BY JONATHAN CROUCH
If you're looking for a small second-hand 3-door hatchback or saloon that offers something a little different, then to be honest, there aren't many really obvious choices. You want your car to look individual; to have hi-tech features; to be safe and to hold its value when trade-in time comes. It's hard to think of a small car that meets all these criteria better than Honda's Civic - which is probably why so many second-hand buyers choose one.
Models Covered: Fourth generation Civic - 1987-1991: (1.3 Hatchback,Saloon [DX,GL]/ 1.5 Hatchback,Coupe [i,CRX]/ 1.5 VTEC Hatchback, Coupe) Fifth generation Civic - 1991-1995: (1.3 Hatchback [DX]/ 1.5i Hatchback, Saloon, Coupe [LSi]/ 1.5VEi Hatchback/ 1.6i Hatchback, Saloon, CRX Convertible [ESi]/ 1.6VTi Hatchback, Saloon, CRX Convertible) Sixth generation Civic - 1996-2001: (1.4i Hatchback/ 1.5i Saloon, Hatchback [LS]/ 1.5i VTEC-E Hatchback 5dr/ 1.6i Hatchback 5dr, Coupe [LS] / 1.6i VTi & SR Hatchback, Hatchback 5dr, Coupe)
Modern Civics start with the fourth generation car, which we examine from 1987 onwards. All in this guise were three-door hatches (though a saloon was added in December 1989). There was a baseline entry-level 1343cc DX hatch version but ignore it. Go for the 1.4-litre hatch or saloon with GL trim. There was also a pretty CRX Coupe model with a 1.6-litre engine (also optional in the hatch from 1990). These variants were also offered with the superb 1.6-litre VTEC engine from 1990. The fifth generation model was launched in 1991. A radical departure for Honda with swoopy, steeply raked lines, a stubby tail and a novel split two-piece tailgate. Again, the hatchback was three-door only, but a saloon was this time offered from the start. There was an entry-level DX hatch, but again, the bulk of the sales were concentrated at mid-range level - 1.5-litre LSi in this case, where there was also a saloon on offer. There was also a fuel economy orientated VEi hatchback version, which claimed to be as economical as a diesel. A pretty Coupe was introduced in 1994, but offered only with the standard 1.5-litre engine. The standard 1.6-litre engine could be found not only in both saloon and hatch but also in an unusual sporty model with lift-out roof panels - the CRX (not to be confused with the previous fourth generation Coupe model) which was launched in June 1992. This car was also offered with the potent VTi engine - also installed in the saloon and the hatchback. The sixth generation Civic was launched early in 1996 as a larger, Escort-sized car (though it didn't look much bigger). A five-door Civic with a dedicated bodyshell had gone on sale the previous summer (June 1995). Now with three and five-door hatchbacks, a saloon and ultimately also a coupe and estate in its armoury, the Civic could attack a wider market. The CRX was discontinued. Buyers could choose 1.4-litre power (three and five-door hatchbacks), 1.5-litre saloons and three-door hatchbacks, a 1.5 with a VTEC-E economy engine (five-door hatch), a 1.6 (Coupe and five-door hatch) and a 1.6 with VTi urge (mildly in the Coupe and five-door hatch, potently in the VTi three-door hatch and saloon). The saloon model was discontinued in the autumn of 1998. Early in 1999, the remaining three-door and Coupe models were mildly restyled, air conditioning added as standard and the VTi engine fitted to the Coupe. The range was phased out in early 2001, paving the way for a 3-door version of the new Civic 5-door scheduled for the Autumn.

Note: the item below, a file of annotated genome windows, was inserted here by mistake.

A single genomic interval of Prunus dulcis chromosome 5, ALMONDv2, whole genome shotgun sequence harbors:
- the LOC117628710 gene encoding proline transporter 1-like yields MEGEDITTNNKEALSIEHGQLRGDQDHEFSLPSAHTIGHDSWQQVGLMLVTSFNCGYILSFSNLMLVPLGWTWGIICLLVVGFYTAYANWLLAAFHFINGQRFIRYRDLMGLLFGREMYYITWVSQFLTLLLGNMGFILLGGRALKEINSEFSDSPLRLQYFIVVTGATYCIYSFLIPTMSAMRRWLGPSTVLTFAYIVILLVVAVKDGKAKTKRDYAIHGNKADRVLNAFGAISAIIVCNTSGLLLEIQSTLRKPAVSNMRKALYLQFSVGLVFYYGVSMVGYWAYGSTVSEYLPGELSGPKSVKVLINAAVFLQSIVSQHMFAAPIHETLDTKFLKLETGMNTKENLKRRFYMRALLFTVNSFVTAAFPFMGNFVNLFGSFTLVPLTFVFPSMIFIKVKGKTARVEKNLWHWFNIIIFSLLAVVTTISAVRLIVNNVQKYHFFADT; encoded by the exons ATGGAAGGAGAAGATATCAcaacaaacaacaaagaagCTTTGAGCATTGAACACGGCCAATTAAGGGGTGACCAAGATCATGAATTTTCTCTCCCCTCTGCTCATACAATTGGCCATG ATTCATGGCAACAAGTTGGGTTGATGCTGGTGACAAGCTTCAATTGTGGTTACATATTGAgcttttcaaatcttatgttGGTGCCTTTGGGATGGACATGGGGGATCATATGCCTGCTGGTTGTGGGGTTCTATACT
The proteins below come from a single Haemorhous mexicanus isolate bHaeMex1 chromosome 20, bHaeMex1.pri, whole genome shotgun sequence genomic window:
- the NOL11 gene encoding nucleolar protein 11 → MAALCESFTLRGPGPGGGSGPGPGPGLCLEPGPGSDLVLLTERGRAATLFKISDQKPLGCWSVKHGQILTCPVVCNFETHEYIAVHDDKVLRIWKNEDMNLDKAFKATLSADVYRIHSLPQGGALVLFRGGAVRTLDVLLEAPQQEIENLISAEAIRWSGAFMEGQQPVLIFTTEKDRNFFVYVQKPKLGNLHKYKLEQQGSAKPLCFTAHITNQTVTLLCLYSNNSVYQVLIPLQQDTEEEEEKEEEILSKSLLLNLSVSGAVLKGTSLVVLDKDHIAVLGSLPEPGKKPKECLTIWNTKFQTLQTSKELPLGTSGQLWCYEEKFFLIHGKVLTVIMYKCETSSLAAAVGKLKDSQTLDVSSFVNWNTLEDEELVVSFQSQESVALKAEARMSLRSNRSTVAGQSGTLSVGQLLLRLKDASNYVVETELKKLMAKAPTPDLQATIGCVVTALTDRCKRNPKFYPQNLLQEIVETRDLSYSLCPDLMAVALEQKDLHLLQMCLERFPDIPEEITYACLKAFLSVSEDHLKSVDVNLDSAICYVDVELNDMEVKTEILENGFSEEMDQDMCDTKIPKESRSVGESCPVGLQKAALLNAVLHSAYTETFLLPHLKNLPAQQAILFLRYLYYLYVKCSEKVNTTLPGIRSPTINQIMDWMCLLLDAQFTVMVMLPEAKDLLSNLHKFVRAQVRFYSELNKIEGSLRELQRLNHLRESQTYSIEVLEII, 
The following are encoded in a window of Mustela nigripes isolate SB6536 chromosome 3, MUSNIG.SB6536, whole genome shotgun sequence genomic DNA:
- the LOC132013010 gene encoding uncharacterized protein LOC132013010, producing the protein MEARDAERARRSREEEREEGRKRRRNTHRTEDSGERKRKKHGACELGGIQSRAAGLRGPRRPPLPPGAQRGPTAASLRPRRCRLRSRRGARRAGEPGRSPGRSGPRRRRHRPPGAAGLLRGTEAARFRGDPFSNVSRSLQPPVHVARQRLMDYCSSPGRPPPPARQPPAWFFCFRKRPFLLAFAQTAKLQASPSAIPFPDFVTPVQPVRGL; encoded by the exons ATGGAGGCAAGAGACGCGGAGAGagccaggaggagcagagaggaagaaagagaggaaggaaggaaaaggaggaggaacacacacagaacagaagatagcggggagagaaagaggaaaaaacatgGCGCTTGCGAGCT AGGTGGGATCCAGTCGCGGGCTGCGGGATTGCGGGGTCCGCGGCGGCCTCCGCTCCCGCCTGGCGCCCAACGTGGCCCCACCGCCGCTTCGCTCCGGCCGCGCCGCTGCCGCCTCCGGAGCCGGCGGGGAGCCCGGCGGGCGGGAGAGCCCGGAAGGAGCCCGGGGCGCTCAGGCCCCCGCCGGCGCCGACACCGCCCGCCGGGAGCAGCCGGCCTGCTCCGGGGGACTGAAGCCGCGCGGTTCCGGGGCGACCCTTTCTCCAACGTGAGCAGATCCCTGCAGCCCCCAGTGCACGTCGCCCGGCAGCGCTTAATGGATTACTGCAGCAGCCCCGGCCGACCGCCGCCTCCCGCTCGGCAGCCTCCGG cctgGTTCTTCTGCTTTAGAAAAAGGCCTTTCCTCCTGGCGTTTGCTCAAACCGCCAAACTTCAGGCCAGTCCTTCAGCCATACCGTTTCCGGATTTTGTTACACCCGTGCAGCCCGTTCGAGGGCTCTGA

What You Get
What many journalists have described as the world's finest small car. The fourth generation models are still worth having and you either love or hate the split-tailgate on the fifth generation post-1991 models. The most recent cars are larger and pricey. I would recommend going for a five-door (M-plate onwards) new generation car if you can afford it. All VTEC cars (even the early 1990 examples) are brilliant - driving enthusiasts queue here. If you can't afford one or want something less frantic but still sporty, try an L or M-plate fifth generation Coupe; it looks superb, particularly with alloy wheels.
What You Pay
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What to Look For
Avoid DX models; you don't get power steering. Watch out for high insurance premiums on the VTi variants. Otherwise, there is very little to catch you out.
(approx based on a 1991 Civic 3dr LSi hatch - ex Vat) A clutch assembly is around £135 and an exhaust system about £280. Allow a budget for around £45 for front and rear brake pads. A radiator is about £165, an alternator about £330 and a starter motor around £245. A front headlamp costs from around £107.
On the Road
Like all Japanese hatchbacks, very simple to operate and to drive - though the VTEC sports hatches are still extremely rewarding for the enthusiast. Whether you like the 'slant-eyed' oriental look of the fifth generation post-1991 models is a personal matter; rather curious at first, but it does grow on you. What's far more important however, is the range of engines to be found under the Civic's bonnet. In terms of technology, this is far and away the most advanced second-hand small car you can buy.
If you want a small car and you don't mind the slight price premium for the technology and badge, the Civic should be high on your list. It is on mine.